know what marketing is doing. In the media, marketing all too often

means a scam or a ploy. Politicians use it to mean promotion.’



By the end of the session, Stubbs and a panel of high-profile marketers,

including Mike Detsiny of the Marketing Society and Steve Cuthbert of

the Chartered Institute of Marketing, had called on everyone present to

do their bit to ’sell’ marketing to their workplace colleagues, the

City, and the public. Certainly the Marketing Council itself is planning

a series of initiatives to raise the profile of marketing.



Given that a recent Marketing poll found marketers ranked higher even

than journalists on the public’s ’hate list’, that may yet prove an

uphill task.



DO THEY MEAN US?



Consumers seem surprisingly positive about marketers, according to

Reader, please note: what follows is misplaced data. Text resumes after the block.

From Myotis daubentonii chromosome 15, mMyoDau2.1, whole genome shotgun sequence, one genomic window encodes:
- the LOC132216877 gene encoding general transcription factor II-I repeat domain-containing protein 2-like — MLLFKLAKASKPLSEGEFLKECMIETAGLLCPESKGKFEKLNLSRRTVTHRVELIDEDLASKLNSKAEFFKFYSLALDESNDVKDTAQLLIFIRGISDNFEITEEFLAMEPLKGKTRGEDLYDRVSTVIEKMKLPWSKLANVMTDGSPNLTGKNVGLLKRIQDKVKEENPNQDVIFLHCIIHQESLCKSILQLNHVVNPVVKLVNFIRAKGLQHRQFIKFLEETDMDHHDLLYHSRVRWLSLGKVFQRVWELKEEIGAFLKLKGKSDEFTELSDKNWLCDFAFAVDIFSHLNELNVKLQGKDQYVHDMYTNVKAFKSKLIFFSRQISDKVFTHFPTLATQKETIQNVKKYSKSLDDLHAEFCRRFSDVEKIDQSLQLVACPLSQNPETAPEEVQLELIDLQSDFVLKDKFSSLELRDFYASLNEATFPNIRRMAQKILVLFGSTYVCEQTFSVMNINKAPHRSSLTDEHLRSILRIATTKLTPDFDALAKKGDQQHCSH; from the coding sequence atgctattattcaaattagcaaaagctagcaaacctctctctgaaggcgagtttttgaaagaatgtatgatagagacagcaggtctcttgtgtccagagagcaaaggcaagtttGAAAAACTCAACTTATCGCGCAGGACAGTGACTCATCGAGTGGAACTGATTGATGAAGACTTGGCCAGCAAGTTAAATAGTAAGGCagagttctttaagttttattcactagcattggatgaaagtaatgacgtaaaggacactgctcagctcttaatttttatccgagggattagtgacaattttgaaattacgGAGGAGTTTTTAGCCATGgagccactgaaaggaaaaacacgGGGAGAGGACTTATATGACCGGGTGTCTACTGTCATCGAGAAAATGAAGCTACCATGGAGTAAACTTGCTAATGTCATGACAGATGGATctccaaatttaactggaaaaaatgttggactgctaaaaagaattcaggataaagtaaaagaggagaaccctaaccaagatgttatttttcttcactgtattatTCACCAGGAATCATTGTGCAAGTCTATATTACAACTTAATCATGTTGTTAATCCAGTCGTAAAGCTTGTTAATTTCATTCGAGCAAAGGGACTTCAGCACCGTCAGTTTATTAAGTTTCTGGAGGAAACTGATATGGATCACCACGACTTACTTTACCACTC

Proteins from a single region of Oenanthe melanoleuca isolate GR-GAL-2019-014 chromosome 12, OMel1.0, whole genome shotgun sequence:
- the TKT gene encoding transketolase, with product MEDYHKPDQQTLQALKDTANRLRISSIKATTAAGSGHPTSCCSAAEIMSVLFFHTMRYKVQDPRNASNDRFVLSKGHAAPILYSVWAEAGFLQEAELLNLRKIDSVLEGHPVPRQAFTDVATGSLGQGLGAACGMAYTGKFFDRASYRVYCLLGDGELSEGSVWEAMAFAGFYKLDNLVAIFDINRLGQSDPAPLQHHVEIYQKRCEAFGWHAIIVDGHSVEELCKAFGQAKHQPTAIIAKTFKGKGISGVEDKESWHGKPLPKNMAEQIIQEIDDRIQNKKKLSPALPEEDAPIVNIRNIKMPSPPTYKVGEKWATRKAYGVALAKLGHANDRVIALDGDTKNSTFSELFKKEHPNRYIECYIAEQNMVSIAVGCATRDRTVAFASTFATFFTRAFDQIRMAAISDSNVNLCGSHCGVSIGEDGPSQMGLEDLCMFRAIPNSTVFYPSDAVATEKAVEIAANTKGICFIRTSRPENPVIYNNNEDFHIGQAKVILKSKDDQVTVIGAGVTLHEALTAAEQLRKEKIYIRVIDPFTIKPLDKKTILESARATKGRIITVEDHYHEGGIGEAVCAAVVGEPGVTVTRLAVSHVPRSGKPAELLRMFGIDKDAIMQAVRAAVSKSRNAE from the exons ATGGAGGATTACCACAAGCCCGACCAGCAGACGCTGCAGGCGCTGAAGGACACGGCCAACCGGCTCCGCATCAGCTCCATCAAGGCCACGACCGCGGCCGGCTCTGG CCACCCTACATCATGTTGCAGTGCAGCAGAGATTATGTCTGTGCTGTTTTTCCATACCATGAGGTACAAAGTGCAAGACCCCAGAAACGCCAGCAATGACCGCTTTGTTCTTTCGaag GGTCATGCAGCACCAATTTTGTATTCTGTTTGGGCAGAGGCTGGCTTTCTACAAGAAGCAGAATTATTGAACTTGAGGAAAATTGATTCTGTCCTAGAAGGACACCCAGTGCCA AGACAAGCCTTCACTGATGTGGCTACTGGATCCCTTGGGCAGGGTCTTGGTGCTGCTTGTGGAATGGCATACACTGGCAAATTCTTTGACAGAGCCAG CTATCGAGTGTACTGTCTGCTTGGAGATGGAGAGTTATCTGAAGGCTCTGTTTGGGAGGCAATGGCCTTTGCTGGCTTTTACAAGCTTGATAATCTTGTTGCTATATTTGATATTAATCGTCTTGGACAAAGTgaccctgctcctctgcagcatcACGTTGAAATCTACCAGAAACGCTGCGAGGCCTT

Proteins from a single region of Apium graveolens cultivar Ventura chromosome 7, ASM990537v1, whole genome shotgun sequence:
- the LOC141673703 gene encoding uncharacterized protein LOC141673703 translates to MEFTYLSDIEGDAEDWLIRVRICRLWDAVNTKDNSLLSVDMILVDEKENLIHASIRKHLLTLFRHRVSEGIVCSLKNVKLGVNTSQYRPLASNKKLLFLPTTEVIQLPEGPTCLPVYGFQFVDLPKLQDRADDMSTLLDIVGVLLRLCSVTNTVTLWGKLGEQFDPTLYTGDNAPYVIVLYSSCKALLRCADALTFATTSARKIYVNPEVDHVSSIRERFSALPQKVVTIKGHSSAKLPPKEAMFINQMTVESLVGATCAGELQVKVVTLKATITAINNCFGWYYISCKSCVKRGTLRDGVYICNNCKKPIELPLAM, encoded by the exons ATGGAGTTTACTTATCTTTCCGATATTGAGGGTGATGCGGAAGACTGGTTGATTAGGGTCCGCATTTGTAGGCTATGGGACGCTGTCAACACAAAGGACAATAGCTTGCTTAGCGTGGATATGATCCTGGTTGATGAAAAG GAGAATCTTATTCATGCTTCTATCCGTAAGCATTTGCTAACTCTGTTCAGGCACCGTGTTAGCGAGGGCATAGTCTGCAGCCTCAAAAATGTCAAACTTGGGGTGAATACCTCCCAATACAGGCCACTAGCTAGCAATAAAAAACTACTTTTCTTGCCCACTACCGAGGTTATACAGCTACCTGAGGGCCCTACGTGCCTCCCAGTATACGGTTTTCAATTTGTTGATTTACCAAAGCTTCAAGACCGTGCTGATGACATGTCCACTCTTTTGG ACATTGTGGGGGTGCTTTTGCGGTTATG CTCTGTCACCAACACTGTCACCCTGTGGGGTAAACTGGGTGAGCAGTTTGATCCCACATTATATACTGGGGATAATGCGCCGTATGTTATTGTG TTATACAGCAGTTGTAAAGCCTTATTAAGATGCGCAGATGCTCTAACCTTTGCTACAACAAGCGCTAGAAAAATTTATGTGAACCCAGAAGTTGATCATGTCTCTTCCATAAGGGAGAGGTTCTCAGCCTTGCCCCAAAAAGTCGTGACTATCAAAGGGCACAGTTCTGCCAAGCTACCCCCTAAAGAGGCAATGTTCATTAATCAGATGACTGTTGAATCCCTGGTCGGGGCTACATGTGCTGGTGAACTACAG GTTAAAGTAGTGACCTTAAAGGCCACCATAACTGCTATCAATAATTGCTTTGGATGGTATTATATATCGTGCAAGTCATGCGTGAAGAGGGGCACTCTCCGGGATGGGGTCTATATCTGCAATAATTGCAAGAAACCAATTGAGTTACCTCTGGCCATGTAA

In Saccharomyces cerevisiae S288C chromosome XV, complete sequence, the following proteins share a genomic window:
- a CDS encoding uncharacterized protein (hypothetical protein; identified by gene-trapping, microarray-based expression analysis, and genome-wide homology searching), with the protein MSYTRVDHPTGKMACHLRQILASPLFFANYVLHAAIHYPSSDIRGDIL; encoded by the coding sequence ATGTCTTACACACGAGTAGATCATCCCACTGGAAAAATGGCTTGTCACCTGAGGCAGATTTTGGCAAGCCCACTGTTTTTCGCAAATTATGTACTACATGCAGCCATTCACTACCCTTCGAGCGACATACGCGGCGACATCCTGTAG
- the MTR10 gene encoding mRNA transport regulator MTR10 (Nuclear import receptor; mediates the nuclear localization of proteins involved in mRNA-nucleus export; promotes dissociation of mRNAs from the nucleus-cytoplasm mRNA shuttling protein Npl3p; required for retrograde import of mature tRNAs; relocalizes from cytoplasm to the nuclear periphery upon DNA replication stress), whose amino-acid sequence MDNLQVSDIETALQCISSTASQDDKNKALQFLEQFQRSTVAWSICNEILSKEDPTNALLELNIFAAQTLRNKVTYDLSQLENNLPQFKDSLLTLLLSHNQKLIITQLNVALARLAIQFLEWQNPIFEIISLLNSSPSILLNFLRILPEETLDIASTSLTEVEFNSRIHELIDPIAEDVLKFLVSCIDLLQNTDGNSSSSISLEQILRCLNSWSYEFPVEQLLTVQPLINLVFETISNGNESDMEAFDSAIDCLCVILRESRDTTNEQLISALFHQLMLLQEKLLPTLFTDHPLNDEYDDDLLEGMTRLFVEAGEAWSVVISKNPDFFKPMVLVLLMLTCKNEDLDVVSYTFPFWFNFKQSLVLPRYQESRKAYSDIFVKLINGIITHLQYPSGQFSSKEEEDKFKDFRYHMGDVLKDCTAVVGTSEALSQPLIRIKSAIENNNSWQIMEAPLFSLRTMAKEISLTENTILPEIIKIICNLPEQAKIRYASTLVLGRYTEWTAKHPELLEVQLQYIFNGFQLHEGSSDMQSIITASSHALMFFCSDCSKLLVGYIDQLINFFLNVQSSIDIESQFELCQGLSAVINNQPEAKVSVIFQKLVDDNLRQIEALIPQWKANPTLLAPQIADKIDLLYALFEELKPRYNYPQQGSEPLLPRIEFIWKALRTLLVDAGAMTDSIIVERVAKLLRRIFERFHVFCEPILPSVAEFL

research by Pegram Walters International. Here are the four groups into

which they split the consumers they spoke to:



- Generally Positives 32% The Players of the Game: The largest segment

of the population. Open and accepting of marketing. Neither opposed to

direct mail nor worried about the use (or misuse) of information.



- Nervous Positives 29% The nervous players. This is the second largest

segment. They are very similar to the Generally Positives, but are

genuinely concerned about possible misuse of personal information. This

group accepts and plays the game, but is suspicious about

confidentiality.



- Junk Mail Rejecters 18% This cluster is largely negative to marketing,

largely because it does not understand its necessity (especially in the

area of sponsorship). This group’s views are largely influenced by its

dislike of inappropriate direct mail.



- Marketing Resisters 21% This group is, on the whole, cynical about

marketing. They feel that it pressures consumers unnecessarily and is

dishonest. However, they also hold marketers in high esteem: they are

seen to be very influential.



Discussion